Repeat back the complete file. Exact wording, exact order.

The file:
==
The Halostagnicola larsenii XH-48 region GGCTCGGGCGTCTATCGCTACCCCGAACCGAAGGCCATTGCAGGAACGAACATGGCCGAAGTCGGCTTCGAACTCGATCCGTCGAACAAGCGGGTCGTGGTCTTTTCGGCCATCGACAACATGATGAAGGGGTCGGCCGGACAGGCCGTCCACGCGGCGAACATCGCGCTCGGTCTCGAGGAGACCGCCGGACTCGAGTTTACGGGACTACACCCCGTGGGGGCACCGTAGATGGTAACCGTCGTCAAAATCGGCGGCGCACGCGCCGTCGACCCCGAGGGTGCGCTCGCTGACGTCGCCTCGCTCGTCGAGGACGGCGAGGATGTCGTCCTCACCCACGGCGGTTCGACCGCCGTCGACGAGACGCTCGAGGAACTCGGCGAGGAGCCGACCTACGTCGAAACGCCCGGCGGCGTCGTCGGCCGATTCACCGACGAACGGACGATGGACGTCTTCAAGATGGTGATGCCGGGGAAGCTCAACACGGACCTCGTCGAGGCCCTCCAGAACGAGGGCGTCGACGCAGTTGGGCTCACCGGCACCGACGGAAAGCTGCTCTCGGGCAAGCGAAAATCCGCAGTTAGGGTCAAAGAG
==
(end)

The Halostagnicola larsenii XH-48 region GGCTCGGGCGTCTATCGCTACCCCGAACCGAAGGCCATTGCAGGAACGAACATGGCCGAAGTCGGCTTCGAACTCGATCCGTCGAACAAGCGGGTCGTGGTCTTTTCGGCCATCGACAACATGATGAAGGGGTCGGCCGGACAGGCCGTCCACGCGGCGAACATCGCGCTCGGTCTCGAGGAGACCGCCGGACTCGAGTTTACGGGACTACACCCCGTGGGGGCACCGTAGATGGTAACCGTCGTCAAAATCGGCGGCGCACGCGCCGTCGACCCCGAGGGTGCGCTCGCTGACGTCGCCTCGCTCGTCGAGGACGGCGAGGATGTCGTCCTCACCCACGGCGGTTCGACCGCCGTCGACGAGACGCTCGAGGAACTCGGCGAGGAGCCGACCTACGTCGAAACGCCCGGCGGCGTCGTCGGCCGATTCACCGACGAACGGACGATGGACGTCTTCAAGATGGTGATGCCGGGGAAGCTCAACACGGACCTCGTCGAGGCCCTCCAGAACGAGGGCGTCGACGCAGTTGGGCTCACCGGCACCGACGGAAAGCTGCTCTCGGGCAAGCGAAAATCCGCAGTTAGGGTCAAAGAG